• Sell services. What you offer will depend on your skill set, where you live and what you have access to, but a few ideas are lawn mowing, babysitting, window cleaning, auto detailing or gardening work.

4. Hunt down the best deal that you can get

Everybody loves a good deal. Now is the time you really need to put your bargaining skills to work. If you’re getting an extra job or digging into your emergency fund to deal with this, you want to pay as little as possible for the work.

First, write a list of people you know that may be able to help you and contact them first. Depending on your relationship they may help you repair your car or house as a favor, or offer their services at a reduced rate.

If that doesn’t get you anywhere, post an ad to Craigslist. State what you need, and that you’re looking for the lowest price from a legitimate business. This last part is key, you don’t want to hire a random stranger to repair a water leak in your home or fix your car. Unless you’re dealing with a person you know, hire a company.

Lastly, start calling around. Call local businesses and request quotes. Get as many as you possibly can, this is important. Even for simple jobs prices can vary dramatically. You can save thousands of dollars on a roof replacement for example, by getting 10 quotes instead of 3.

5. Avoid going into debt

It may be tempting to use your credit card in a desperate situation, but I strongly urge you not to. Unless you’ve exhausted all other options and you have absolutely no choice, avoid using credit. All this will do is add 18% interest to an already bad situation.

If you have absolutely no choice, and need to use credit, follow the tips in step #3 to pay it back as soon as possible to avoid as much interest costs as you possibly can.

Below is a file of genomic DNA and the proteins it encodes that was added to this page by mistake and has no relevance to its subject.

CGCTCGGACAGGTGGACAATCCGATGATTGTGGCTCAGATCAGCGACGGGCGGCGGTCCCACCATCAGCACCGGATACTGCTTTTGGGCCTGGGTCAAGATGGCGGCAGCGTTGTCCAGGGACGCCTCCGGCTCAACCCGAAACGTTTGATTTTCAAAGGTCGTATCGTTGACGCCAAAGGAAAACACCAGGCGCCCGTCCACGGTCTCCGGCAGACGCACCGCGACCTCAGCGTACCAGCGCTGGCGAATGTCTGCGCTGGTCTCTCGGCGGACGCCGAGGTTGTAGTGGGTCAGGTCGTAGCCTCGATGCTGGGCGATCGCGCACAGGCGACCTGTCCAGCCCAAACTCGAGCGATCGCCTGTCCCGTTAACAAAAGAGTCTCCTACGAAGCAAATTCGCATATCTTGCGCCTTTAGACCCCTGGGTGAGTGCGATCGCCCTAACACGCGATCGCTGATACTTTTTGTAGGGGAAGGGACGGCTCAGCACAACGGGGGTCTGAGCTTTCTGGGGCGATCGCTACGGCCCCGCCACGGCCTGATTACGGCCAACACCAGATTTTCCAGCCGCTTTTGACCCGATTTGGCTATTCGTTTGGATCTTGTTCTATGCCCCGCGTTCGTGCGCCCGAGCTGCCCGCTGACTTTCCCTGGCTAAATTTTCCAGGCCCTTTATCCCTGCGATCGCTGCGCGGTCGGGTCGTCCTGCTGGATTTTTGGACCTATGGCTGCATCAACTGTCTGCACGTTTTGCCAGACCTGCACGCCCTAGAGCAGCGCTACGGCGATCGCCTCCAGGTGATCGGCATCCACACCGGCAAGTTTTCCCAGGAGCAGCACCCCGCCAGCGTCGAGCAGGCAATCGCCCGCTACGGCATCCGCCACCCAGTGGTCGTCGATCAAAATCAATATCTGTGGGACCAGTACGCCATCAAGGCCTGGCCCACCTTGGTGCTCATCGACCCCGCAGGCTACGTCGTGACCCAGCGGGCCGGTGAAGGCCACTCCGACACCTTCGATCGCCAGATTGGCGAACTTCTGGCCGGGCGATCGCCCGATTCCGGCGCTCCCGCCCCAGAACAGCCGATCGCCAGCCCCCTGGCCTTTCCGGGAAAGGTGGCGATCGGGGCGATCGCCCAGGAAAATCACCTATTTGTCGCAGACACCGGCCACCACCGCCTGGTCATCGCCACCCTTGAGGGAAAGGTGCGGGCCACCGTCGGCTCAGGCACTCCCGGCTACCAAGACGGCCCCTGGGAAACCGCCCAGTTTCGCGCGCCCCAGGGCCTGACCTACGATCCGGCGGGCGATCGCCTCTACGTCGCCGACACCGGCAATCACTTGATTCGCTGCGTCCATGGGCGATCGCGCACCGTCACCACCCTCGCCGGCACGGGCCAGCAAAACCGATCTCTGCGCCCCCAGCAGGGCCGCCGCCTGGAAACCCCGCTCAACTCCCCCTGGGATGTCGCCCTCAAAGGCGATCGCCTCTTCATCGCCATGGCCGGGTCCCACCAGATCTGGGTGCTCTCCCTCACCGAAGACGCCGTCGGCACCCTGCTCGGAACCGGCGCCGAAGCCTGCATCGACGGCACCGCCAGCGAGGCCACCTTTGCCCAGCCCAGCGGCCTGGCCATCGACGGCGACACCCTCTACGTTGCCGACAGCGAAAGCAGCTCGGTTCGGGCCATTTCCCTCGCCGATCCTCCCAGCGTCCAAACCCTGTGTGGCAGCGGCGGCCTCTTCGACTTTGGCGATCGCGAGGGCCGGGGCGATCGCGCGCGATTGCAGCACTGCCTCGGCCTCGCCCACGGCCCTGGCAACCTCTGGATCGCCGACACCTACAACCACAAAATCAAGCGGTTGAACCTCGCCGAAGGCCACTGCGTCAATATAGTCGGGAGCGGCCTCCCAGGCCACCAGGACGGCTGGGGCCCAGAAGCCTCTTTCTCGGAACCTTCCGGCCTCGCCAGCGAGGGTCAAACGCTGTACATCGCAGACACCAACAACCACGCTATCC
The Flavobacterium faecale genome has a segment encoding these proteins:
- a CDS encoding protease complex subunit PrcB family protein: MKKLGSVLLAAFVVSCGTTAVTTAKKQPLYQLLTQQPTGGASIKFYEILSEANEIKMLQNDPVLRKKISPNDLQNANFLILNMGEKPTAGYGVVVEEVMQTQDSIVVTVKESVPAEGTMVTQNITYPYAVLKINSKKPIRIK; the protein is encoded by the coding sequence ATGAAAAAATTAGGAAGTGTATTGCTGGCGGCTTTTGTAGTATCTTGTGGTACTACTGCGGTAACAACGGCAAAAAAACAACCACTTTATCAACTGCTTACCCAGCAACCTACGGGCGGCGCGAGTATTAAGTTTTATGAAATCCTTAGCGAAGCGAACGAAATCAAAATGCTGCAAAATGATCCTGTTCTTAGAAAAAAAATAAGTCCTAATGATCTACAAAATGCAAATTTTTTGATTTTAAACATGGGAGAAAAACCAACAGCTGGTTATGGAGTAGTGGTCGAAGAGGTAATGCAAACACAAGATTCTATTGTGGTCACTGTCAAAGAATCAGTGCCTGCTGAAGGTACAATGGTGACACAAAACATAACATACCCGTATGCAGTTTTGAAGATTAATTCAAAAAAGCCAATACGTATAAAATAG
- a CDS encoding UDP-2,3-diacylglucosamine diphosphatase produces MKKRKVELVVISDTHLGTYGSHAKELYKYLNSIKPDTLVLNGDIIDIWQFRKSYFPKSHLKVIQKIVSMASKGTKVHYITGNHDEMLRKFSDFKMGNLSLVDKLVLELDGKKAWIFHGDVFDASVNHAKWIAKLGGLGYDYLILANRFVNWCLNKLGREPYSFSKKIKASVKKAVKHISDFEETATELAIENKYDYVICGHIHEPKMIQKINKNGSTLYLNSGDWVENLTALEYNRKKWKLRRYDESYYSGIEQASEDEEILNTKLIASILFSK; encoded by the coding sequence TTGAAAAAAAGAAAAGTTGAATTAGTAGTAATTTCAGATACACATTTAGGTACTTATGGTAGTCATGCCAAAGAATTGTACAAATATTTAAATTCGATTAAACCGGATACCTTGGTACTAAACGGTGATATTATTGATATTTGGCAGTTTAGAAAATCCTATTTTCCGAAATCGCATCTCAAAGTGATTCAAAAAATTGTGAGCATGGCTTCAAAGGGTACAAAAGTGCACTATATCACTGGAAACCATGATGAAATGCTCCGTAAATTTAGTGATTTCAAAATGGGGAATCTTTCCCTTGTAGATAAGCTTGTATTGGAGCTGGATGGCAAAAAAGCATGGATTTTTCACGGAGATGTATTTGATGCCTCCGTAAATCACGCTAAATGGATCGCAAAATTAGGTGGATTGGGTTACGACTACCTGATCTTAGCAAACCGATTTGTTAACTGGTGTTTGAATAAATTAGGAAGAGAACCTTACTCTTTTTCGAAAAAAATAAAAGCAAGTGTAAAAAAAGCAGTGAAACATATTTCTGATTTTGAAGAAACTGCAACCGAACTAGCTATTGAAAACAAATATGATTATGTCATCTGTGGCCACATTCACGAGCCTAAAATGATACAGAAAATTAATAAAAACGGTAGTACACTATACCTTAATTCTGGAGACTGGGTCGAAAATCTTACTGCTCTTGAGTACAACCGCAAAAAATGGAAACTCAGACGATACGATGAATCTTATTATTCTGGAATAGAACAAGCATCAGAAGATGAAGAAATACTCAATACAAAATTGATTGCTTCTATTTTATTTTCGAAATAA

What you should do next

I have been in this situation many times and I know that it’s stressful. Like me, you probably don’t ever again want to find yourself with an unexpected expense that you can’t cover.

When you get to the other side of this, and things start leveling out, I strongly recommend that you save up a $1000 emergency fund.

Everybody should have at least $1000 socked away in a place they’re unlikely to touch to help deal with unexpected expenses. It’s enough money for the majority of things that will come up. You can get any appliance used for less than $1000. Few automotive or household repairs cost more than this and even if you need something like a new roof, $1000 will get it patched while you save some money up.

We have had an emergency fund for about 3 years now and have never regretted it.

unplanned expense

Question for you:
What expenses have popped up and surprised you lately?

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2 thoughts on “How To Deal With Unexpected Expenses”

  1. Good points. An emergency fund is a great security blanket. My wife and I went throug this same scenario last year – except it was a water heater, geothermal unit, and roof – all in 8 months. Without an emergency fund we would have been in big trouble.

    Reply
    • It’s such a good feeling the first time something major fails and it’s a nuisance rather than a tragedy. Thanks for commenting Chris!